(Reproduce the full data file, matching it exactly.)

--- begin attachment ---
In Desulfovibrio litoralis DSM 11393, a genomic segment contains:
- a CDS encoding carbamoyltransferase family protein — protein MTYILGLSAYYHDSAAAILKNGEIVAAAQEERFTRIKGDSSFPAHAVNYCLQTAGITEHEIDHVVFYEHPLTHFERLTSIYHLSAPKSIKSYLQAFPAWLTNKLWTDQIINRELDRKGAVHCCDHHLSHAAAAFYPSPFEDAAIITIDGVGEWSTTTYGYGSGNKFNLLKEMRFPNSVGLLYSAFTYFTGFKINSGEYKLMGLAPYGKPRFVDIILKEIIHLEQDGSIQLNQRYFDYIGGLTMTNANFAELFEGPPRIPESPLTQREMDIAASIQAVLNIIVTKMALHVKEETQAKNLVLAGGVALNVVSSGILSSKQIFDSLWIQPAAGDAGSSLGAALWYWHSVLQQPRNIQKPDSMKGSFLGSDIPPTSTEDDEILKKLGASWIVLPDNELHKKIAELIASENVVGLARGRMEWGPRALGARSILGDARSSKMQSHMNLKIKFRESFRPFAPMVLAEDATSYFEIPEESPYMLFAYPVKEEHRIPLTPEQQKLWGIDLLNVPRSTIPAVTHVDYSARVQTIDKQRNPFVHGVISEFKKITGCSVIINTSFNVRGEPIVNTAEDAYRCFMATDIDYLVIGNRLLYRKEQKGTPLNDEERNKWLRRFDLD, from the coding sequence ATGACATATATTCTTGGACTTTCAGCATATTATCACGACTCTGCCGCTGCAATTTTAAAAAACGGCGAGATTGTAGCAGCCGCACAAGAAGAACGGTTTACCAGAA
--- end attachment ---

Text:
In Desulfovibrio litoralis DSM 11393, a genomic segment contains:
- a CDS encoding carbamoyltransferase family protein — protein MTYILGLSAYYHDSAAAILKNGEIVAAAQEERFTRIKGDSSFPAHAVNYCLQTAGITEHEIDHVVFYEHPLTHFERLTSIYHLSAPKSIKSYLQAFPAWLTNKLWTDQIINRELDRKGAVHCCDHHLSHAAAAFYPSPFEDAAIITIDGVGEWSTTTYGYGSGNKFNLLKEMRFPNSVGLLYSAFTYFTGFKINSGEYKLMGLAPYGKPRFVDIILKEIIHLEQDGSIQLNQRYFDYIGGLTMTNANFAELFEGPPRIPESPLTQREMDIAASIQAVLNIIVTKMALHVKEETQAKNLVLAGGVALNVVSSGILSSKQIFDSLWIQPAAGDAGSSLGAALWYWHSVLQQPRNIQKPDSMKGSFLGSDIPPTSTEDDEILKKLGASWIVLPDNELHKKIAELIASENVVGLARGRMEWGPRALGARSILGDARSSKMQSHMNLKIKFRESFRPFAPMVLAEDATSYFEIPEESPYMLFAYPVKEEHRIPLTPEQQKLWGIDLLNVPRSTIPAVTHVDYSARVQTIDKQRNPFVHGVISEFKKITGCSVIINTSFNVRGEPIVNTAEDAYRCFMATDIDYLVIGNRLLYRKEQKGTPLNDEERNKWLRRFDLD, from the coding sequence ATGACATATATTCTTGGACTTTCAGCATATTATCACGACTCTGCCGCTGCAATTTTAAAAAACGGCGAGATTGTAGCAGCCGCACAAGAAGAACGGTTTACCAGAA